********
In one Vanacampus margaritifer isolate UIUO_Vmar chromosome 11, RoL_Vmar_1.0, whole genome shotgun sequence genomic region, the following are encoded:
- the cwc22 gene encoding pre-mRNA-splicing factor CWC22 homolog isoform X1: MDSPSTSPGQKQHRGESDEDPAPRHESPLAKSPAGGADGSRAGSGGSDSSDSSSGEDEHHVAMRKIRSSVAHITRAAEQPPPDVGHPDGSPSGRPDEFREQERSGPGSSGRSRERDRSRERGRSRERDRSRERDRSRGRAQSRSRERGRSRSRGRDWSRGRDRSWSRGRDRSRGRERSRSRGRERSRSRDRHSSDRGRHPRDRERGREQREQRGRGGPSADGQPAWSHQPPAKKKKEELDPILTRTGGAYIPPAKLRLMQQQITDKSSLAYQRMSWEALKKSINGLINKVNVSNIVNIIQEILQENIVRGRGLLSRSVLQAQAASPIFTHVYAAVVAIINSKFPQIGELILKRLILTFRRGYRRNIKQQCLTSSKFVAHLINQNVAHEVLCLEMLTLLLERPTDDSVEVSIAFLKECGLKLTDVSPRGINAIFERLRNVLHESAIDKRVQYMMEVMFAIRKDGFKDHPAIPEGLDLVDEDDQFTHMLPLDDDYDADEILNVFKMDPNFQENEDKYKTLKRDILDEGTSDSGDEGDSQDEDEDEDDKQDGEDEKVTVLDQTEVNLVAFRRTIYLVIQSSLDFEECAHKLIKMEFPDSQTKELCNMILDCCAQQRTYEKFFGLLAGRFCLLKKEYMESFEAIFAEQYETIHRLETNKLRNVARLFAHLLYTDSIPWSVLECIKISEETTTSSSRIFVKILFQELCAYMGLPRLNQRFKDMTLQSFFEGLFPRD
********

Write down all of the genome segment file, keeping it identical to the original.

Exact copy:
In one Vanacampus margaritifer isolate UIUO_Vmar chromosome 11, RoL_Vmar_1.0, whole genome shotgun sequence genomic region, the following are encoded:
- the cwc22 gene encoding pre-mRNA-splicing factor CWC22 homolog isoform X1: MDSPSTSPGQKQHRGESDEDPAPRHESPLAKSPAGGADGSRAGSGGSDSSDSSSGEDEHHVAMRKIRSSVAHITRAAEQPPPDVGHPDGSPSGRPDEFREQERSGPGSSGRSRERDRSRERGRSRERDRSRERDRSRGRAQSRSRERGRSRSRGRDWSRGRDRSWSRGRDRSRGRERSRSRGRERSRSRDRHSSDRGRHPRDRERGREQREQRGRGGPSADGQPAWSHQPPAKKKKEELDPILTRTGGAYIPPAKLRLMQQQITDKSSLAYQRMSWEALKKSINGLINKVNVSNIVNIIQEILQENIVRGRGLLSRSVLQAQAASPIFTHVYAAVVAIINSKFPQIGELILKRLILTFRRGYRRNIKQQCLTSSKFVAHLINQNVAHEVLCLEMLTLLLERPTDDSVEVSIAFLKECGLKLTDVSPRGINAIFERLRNVLHESAIDKRVQYMMEVMFAIRKDGFKDHPAIPEGLDLVDEDDQFTHMLPLDDDYDADEILNVFKMDPNFQENEDKYKTLKRDILDEGTSDSGDEGDSQDEDEDEDDKQDGEDEKVTVLDQTEVNLVAFRRTIYLVIQSSLDFEECAHKLIKMEFPDSQTKELCNMILDCCAQQRTYEKFFGLLAGRFCLLKKEYMESFEAIFAEQYETIHRLETNKLRNVARLFAHLLYTDSIPWSVLECIKISEETTTSSSRIFVKILFQELCAYMGLPRLNQRFKDMTLQSFFEGLFPRD